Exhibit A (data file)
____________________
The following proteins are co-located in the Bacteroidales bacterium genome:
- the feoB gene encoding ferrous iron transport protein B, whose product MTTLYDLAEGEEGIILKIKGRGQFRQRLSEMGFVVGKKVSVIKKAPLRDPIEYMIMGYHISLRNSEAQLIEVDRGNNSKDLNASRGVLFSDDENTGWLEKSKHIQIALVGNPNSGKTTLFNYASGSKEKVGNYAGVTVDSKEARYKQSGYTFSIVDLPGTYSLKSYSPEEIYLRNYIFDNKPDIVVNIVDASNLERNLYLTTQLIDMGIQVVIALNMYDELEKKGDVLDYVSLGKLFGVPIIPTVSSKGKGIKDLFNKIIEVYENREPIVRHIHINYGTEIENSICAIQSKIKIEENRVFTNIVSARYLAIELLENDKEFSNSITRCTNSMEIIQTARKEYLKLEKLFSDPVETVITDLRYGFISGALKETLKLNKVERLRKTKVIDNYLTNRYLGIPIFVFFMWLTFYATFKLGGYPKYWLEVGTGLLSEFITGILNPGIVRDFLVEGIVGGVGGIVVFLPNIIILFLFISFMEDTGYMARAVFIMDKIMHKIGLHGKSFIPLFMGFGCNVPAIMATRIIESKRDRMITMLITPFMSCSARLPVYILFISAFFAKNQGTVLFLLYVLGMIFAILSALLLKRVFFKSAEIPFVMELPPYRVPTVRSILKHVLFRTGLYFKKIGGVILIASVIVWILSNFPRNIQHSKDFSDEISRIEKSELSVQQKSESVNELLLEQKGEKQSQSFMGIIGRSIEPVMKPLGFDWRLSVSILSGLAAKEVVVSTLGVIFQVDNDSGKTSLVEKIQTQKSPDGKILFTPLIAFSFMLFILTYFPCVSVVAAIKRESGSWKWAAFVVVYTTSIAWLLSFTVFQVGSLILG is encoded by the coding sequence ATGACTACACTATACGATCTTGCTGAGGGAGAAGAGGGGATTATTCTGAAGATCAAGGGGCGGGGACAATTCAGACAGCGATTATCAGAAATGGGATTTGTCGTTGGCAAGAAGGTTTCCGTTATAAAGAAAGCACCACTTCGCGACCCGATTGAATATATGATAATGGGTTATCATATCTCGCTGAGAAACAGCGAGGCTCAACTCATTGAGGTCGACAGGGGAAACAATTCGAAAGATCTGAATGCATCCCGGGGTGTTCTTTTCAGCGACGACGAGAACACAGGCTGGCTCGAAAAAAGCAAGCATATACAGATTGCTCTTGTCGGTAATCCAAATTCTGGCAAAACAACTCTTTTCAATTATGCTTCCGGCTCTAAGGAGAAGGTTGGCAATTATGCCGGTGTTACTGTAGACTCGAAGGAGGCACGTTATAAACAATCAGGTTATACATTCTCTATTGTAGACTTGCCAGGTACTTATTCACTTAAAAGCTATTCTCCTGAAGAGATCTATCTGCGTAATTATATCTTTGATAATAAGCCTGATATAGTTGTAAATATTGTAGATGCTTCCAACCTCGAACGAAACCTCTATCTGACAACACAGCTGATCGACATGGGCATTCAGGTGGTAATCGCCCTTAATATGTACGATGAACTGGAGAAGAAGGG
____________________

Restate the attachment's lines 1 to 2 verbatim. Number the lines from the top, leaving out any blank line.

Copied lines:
The following proteins are co-located in the Bacteroidales bacterium genome:
- the feoB gene encoding ferrous iron transport protein B, whose product MTTLYDLAEGEEGIILKIKGRGQFRQRLSEMGFVVGKKVSVIKKAPLRDPIEYMIMGYHISLRNSEAQLIEVDRGNNSKDLNASRGVLFSDDENTGWLEKSKHIQIALVGNPNSGKTTLFNYASGSKEKVGNYAGVTVDSKEARYKQSGYTFSIVDLPGTYSLKSYSPEEIYLRNYIFDNKPDIVVNIVDASNLERNLYLTTQLIDMGIQVVIALNMYDELEKKGDVLDYVSLGKLFGVPIIPTVSSKGKGIKDLFNKIIEVYENREPIVRHIHINYGTEIENSICAIQSKIKIEENRVFTNIVSARYLAIELLENDKEFSNSITRCTNSMEIIQTARKEYLKLEKLFSDPVETVITDLRYGFISGALKETLKLNKVERLRKTKVIDNYLTNRYLGIPIFVFFMWLTFYATFKLGGYPKYWLEVGTGLLSEFITGILNPGIVRDFLVEGIVGGVGGIVVFLPNIIILFLFISFMEDTGYMARAVFIMDKIMHKIGLHGKSFIPLFMGFGCNVPAIMATRIIESKRDRMITMLITPFMSCSARLPVYILFISAFFAKNQGTVLFLLYVLGMIFAILSALLLKRVFFKSAEIPFVMELPPYRVPTVRSILKHVLFRTGLYFKKIGGVILIASVIVWILSNFPRNIQHSKDFSDEISRIEKSELSVQQKSESVNELLLEQKGEKQSQSFMGIIGRSIEPVMKPLGFDWRLSVSILSGLAAKEVVVSTLGVIFQVDNDSGKTSLVEKIQTQKSPDGKILFTPLIAFSFMLFILTYFPCVSVVAAIKRESGSWKWAAFVVVYTTSIAWLLSFTVFQVGSLILG is encoded by the coding sequence ATGACTACACTATACGATCTTGCTGAGGGAGAAGAGGGGATTATTCTGAAGATCAAGGGGCGGGGACAATTCAGACAGCGATTATCAGAAATGGGATTTGTCGTTGGCAAGAAGGTTTCCGTTATAAAGAAAGCACCACTTCGCGACCCGATTGAATATATGATAATGGGTTATCATATCTCGCTGAGAAACAGCGAGGCTCAACTCATTGAGGTCGACAGGGGAAACAATTCGAAAGATCTGAATGCATCCCGGGGTGTTCTTTTCAGCGACGACGAGAACACAGGCTGGCTCGAAAAAAGCAAGCATATACAGATTGCTCTTGTCGGTAATCCAAATTCTGGCAAAACAACTCTTTTCAATTATGCTTCCGGCTCTAAGGAGAAGGTTGGCAATTATGCCGGTGTTACTGTAGACTCGAAGGAGGCACGTTATAAACAATCAGGTTATACATTCTCTATTGTAGACTTGCCAGGTACTTATTCACTTAAAAGCTATTCTCCTGAAGAGATCTATCTGCGTAATTATATCTTTGATAATAAGCCTGATATAGTTGTAAATATTGTAGATGCTTCCAACCTCGAACGAAACCTCTATCTGACAACACAGCTGATCGACATGGGCATTCAGGTGGTAATCGCCCTTAATATGTACGATGAACTGGAGAAGAAGGG